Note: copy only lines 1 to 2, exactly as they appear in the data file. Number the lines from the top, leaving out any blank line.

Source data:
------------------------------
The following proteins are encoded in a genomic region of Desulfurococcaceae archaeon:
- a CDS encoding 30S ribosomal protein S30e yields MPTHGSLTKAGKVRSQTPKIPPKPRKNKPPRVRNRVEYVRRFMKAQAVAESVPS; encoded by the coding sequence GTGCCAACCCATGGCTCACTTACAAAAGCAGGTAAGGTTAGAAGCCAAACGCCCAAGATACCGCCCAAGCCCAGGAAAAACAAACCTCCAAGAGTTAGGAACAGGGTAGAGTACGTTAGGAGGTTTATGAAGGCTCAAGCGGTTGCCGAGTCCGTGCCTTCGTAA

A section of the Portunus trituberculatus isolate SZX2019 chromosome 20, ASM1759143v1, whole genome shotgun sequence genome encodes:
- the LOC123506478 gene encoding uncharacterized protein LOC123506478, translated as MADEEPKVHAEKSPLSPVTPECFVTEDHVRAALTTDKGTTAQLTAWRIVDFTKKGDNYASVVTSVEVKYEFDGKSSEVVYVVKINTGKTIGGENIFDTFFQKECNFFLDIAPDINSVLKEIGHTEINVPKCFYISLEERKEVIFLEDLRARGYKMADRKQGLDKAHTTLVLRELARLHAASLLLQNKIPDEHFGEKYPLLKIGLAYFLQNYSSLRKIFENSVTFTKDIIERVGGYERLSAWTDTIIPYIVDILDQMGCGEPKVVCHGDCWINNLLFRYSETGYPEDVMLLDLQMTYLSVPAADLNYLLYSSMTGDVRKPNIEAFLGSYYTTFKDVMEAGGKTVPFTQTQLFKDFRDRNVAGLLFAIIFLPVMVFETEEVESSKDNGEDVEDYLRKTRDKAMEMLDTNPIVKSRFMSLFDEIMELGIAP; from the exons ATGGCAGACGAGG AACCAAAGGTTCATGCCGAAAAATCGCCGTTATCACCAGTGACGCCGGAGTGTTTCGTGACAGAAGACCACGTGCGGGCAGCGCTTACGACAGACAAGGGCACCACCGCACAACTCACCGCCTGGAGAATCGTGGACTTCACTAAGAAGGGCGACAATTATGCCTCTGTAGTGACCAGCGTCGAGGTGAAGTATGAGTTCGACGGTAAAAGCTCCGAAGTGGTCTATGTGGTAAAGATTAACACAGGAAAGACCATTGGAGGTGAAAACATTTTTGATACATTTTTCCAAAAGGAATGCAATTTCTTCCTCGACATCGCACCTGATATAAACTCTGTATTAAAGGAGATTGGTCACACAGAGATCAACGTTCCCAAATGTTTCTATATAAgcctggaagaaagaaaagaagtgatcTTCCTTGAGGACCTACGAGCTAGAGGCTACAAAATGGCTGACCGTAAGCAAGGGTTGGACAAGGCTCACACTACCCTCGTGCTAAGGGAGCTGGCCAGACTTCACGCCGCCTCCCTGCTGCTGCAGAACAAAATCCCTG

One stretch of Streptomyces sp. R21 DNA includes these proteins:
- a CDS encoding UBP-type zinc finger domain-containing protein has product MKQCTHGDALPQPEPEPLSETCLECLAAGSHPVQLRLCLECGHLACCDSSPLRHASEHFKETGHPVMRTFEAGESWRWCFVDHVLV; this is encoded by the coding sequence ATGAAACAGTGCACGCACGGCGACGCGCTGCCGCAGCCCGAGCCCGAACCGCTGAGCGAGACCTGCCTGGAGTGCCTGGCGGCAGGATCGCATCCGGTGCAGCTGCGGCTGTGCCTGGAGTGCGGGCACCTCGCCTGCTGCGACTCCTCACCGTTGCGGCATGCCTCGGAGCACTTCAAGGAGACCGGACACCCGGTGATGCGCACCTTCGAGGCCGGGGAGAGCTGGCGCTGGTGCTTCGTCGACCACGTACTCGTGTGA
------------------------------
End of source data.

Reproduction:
The following proteins are encoded in a genomic region of Desulfurococcaceae archaeon:
- a CDS encoding 30S ribosomal protein S30e yields MPTHGSLTKAGKVRSQTPKIPPKPRKNKPPRVRNRVEYVRRFMKAQAVAESVPS; encoded by the coding sequence GTGCCAACCCATGGCTCACTTACAAAAGCAGGTAAGGTTAGAAGCCAAACGCCCAAGATACCGCCCAAGCCCAGGAAAAACAAACCTCCAAGAGTTAGGAACAGGGTAGAGTACGTTAGGAGGTTTATGAAGGCTCAAGCGGTTGCCGAGTCCGTGCCTTCGTAA